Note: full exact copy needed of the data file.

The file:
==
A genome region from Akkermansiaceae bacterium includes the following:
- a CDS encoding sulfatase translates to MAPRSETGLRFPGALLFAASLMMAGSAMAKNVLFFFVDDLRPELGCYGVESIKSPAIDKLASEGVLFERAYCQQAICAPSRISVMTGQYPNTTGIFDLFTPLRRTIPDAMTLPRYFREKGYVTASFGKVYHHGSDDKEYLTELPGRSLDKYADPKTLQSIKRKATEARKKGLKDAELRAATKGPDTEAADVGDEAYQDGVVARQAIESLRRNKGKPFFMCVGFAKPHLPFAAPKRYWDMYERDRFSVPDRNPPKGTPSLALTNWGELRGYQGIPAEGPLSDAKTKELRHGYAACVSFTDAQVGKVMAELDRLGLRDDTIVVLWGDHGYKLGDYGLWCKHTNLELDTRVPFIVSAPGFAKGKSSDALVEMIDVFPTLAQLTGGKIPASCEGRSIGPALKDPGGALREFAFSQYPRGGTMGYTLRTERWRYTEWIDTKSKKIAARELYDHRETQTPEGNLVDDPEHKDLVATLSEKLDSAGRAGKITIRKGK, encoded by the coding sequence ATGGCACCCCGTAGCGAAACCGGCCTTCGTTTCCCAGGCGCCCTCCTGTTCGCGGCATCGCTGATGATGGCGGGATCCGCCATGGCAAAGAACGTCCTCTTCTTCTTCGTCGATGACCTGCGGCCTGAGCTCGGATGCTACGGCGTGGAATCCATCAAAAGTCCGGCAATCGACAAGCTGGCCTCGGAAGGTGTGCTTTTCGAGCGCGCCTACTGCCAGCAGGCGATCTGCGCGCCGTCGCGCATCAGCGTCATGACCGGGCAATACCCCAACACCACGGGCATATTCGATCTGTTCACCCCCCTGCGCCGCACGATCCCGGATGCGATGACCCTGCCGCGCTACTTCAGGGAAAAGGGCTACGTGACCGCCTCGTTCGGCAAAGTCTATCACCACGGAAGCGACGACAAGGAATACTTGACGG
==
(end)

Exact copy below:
A genome region from Akkermansiaceae bacterium includes the following:
- a CDS encoding sulfatase translates to MAPRSETGLRFPGALLFAASLMMAGSAMAKNVLFFFVDDLRPELGCYGVESIKSPAIDKLASEGVLFERAYCQQAICAPSRISVMTGQYPNTTGIFDLFTPLRRTIPDAMTLPRYFREKGYVTASFGKVYHHGSDDKEYLTELPGRSLDKYADPKTLQSIKRKATEARKKGLKDAELRAATKGPDTEAADVGDEAYQDGVVARQAIESLRRNKGKPFFMCVGFAKPHLPFAAPKRYWDMYERDRFSVPDRNPPKGTPSLALTNWGELRGYQGIPAEGPLSDAKTKELRHGYAACVSFTDAQVGKVMAELDRLGLRDDTIVVLWGDHGYKLGDYGLWCKHTNLELDTRVPFIVSAPGFAKGKSSDALVEMIDVFPTLAQLTGGKIPASCEGRSIGPALKDPGGALREFAFSQYPRGGTMGYTLRTERWRYTEWIDTKSKKIAARELYDHRETQTPEGNLVDDPEHKDLVATLSEKLDSAGRAGKITIRKGK, encoded by the coding sequence ATGGCACCCCGTAGCGAAACCGGCCTTCGTTTCCCAGGCGCCCTCCTGTTCGCGGCATCGCTGATGATGGCGGGATCCGCCATGGCAAAGAACGTCCTCTTCTTCTTCGTCGATGACCTGCGGCCTGAGCTCGGATGCTACGGCGTGGAATCCATCAAAAGTCCGGCAATCGACAAGCTGGCCTCGGAAGGTGTGCTTTTCGAGCGCGCCTACTGCCAGCAGGCGATCTGCGCGCCGTCGCGCATCAGCGTCATGACCGGGCAATACCCCAACACCACGGGCATATTCGATCTGTTCACCCCCCTGCGCCGCACGATCCCGGATGCGATGACCCTGCCGCGCTACTTCAGGGAAAAGGGCTACGTGACCGCCTCGTTCGGCAAAGTCTATCACCACGGAAGCGACGACAAGGAATACTTGACGG